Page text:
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The knobby floor of a Martian crater

The knobby floor of a Martian crater

Cool image time! The picture to the right, rotated, cropped, reduced, and enhanced to post here, was taken on July 20, 2022 by the high resolution camera on Mars Reconnaissance Orbiter (MRO). It shows a small portion of the knobby floor of a 70-mile-wide ancient and eroded unnamed crater in the southern cratered highlands of Mars.

Why knobby? Usually such terrain on Mars signifies an very ancient and well eroded region of chaos terrain, its knobs the leftover worn remains of ancient mesas cut by eons of glacier flow.

If this is so, the location as shown in the overview map below suggests if there were ever any glaciers — or any near surface ice — at this location, it had to be a very long time ago.

Overview map

The white cross marks the location of this crater, on the northern edge of the southern cratered highlands and deep inside the dry equatorial regions of Mars. There is no near surface ice here, with the nearest detected by data and orbital imagery many hundreds of miles away, all north or south of the 30 degree latitude lines on the map.

What makes the knobs in this particular large crater even more puzzling is that most of the comparably sized nearby craters have smooth floors, with no such knobs. It could be their floors have been flooded with lava at some time, thus covering the more ancient knobs, but if so, why was there no flood lava in this crater?

Ah, the mysteries of Mars. The cratered highlands of Mars I suspect will always be somewhat of an enigma. Most of its many craters are unnamed, even though many are large and distinct. Much of it is is also in the dry parts of Mars, with no ice. And because of the high altitude the atmosphere is thinner. All in all, a less appetizing location for future colonists.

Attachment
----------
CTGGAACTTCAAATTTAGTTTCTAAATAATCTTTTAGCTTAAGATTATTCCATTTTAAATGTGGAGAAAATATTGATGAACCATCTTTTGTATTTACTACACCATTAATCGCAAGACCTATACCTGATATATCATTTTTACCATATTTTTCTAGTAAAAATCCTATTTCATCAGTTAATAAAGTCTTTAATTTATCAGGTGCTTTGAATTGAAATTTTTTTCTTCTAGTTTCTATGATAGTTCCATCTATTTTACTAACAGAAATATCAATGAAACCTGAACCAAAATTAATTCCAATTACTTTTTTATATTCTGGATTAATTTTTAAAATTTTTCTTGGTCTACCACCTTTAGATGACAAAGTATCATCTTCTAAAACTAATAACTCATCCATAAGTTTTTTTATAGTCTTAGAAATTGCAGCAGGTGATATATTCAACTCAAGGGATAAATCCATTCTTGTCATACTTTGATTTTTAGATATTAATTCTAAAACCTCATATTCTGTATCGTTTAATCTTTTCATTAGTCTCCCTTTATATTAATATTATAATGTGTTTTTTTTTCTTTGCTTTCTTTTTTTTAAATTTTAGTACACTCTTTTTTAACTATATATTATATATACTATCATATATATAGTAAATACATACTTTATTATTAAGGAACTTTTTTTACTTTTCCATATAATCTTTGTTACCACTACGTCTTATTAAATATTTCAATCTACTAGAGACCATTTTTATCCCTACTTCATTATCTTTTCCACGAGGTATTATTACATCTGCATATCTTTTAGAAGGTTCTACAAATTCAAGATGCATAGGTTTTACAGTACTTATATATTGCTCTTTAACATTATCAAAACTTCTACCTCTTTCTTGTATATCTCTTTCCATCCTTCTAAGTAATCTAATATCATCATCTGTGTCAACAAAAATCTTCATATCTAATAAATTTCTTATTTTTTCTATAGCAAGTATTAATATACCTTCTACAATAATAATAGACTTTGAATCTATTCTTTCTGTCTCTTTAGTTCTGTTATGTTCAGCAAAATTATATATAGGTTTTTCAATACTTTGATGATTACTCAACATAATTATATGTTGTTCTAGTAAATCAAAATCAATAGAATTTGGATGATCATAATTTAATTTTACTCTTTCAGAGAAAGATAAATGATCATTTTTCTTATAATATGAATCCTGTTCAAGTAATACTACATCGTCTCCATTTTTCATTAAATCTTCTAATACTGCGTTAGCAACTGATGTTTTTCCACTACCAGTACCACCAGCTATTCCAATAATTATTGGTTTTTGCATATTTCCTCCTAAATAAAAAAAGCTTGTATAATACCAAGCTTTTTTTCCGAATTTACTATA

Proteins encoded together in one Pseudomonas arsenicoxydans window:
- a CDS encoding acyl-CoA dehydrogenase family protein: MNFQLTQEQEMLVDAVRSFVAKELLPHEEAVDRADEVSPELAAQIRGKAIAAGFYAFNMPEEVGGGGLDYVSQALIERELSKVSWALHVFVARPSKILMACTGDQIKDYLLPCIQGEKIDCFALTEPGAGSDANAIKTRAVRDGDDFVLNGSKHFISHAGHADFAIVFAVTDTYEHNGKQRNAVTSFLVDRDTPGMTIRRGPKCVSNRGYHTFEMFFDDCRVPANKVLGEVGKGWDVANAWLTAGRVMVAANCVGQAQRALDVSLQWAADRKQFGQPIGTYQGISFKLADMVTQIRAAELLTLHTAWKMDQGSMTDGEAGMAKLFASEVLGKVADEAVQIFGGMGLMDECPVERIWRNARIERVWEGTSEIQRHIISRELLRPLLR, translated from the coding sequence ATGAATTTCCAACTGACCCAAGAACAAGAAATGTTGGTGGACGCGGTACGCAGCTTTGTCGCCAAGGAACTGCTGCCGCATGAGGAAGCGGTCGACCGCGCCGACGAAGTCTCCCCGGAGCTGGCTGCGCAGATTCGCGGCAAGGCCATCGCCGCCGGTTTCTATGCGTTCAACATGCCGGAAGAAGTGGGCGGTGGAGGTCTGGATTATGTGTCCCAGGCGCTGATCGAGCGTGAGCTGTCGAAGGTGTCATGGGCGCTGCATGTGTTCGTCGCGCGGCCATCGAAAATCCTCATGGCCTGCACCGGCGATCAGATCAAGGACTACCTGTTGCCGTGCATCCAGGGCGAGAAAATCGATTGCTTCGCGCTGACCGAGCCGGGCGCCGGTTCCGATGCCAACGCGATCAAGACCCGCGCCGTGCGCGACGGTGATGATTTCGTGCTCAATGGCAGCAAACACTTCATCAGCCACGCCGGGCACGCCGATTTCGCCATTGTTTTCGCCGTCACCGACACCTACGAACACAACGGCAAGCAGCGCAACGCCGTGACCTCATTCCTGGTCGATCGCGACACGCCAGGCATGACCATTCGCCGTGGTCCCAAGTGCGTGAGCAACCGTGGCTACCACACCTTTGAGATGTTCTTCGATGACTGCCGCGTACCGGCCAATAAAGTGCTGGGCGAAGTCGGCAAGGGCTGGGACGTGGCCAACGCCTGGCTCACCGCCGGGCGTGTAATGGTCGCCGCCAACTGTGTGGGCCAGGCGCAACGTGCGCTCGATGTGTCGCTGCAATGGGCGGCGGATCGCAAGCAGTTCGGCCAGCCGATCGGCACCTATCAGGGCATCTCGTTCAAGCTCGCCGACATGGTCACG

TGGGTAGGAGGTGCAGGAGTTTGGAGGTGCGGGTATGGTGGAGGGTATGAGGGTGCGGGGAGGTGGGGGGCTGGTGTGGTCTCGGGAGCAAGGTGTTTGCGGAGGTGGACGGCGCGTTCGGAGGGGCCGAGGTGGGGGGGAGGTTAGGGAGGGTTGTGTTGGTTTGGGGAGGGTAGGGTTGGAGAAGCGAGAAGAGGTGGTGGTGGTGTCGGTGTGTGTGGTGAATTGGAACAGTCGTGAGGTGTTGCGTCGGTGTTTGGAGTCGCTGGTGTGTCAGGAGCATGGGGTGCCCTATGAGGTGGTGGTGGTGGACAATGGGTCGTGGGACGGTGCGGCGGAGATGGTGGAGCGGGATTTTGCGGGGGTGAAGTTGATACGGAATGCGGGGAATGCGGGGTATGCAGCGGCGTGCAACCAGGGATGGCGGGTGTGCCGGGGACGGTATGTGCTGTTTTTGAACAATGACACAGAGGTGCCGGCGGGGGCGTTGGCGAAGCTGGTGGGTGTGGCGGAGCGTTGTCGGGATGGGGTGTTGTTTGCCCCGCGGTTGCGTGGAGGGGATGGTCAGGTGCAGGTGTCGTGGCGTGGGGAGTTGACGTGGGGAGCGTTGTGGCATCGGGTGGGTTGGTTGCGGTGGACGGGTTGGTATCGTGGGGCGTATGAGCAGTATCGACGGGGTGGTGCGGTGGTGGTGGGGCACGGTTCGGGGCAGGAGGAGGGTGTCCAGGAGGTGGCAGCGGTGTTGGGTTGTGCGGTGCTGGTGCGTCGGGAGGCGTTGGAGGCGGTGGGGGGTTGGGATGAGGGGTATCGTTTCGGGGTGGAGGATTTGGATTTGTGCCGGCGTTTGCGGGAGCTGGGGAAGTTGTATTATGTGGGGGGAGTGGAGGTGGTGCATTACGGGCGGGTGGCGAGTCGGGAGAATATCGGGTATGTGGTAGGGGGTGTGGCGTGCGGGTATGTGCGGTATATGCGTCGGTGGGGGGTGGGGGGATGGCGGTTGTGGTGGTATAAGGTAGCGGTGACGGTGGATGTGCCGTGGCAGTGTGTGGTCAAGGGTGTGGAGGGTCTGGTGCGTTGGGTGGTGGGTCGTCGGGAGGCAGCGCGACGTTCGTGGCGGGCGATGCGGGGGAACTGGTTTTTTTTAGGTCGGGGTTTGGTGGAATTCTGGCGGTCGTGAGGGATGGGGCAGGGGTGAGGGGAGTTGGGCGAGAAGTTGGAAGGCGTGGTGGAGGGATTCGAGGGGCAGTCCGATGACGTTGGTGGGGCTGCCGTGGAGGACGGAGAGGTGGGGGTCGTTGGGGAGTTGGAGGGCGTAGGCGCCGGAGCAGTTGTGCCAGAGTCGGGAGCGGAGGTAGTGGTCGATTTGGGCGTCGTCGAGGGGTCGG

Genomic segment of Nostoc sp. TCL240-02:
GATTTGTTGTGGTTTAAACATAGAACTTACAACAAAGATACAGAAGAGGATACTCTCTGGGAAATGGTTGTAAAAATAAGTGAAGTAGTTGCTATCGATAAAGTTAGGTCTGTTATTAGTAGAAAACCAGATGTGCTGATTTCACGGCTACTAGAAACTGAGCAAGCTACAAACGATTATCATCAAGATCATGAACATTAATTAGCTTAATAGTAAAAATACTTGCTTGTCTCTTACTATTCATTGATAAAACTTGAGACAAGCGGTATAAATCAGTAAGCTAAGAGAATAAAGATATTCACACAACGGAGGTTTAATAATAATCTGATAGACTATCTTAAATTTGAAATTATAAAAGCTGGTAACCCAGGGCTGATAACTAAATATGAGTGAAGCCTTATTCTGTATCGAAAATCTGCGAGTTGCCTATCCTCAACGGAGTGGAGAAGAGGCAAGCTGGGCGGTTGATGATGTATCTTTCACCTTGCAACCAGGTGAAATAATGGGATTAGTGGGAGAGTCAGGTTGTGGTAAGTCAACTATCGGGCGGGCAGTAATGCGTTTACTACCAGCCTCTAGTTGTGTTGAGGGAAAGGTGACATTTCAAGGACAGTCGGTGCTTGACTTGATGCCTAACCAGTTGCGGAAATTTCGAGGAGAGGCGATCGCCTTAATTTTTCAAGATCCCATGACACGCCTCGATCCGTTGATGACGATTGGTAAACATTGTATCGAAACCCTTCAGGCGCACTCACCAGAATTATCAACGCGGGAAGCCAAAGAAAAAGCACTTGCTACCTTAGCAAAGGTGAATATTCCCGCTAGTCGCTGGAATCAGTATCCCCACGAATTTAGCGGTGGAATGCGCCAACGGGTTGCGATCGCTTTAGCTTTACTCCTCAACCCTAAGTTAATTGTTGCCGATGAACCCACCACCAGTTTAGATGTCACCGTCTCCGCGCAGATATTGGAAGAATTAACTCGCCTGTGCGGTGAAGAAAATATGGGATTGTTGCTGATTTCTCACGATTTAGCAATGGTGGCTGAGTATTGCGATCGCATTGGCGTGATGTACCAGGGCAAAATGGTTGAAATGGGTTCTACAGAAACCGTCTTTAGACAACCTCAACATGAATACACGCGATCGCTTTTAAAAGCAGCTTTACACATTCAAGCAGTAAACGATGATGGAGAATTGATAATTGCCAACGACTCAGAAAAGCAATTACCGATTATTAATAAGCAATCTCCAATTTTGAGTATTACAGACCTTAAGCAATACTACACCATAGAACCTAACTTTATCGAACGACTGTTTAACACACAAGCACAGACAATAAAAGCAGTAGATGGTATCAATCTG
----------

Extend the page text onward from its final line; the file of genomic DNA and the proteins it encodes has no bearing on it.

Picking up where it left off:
Genesis cover

On Christmas Eve 1968 three Americans became the first humans to visit another world. What they did to celebrate was unexpected and profound, and will be remembered throughout all human history. Genesis: the Story of Apollo 8, Robert Zimmerman's classic history of humanity's first journey to another world, tells that story, and it is now available as both an ebook and an audiobook, both with a foreword by Valerie Anders and a new introduction by Robert Zimmerman.

The ebook is available everywhere for $5.99 (before discount) at amazon, or direct from my ebook publisher, ebookit. If you buy it from ebookit you don't support the big tech companies and the author gets a bigger cut much sooner.

The audiobook is also available at all these vendors, and is also free with a 30-day trial membership to Audible.

"Not simply about one mission, [Genesis] is also the history of America's quest for the moon... Zimmerman has done a masterful job of tying disparate events together into a solid account of one of America's greatest human triumphs."--San Antonio Express-News

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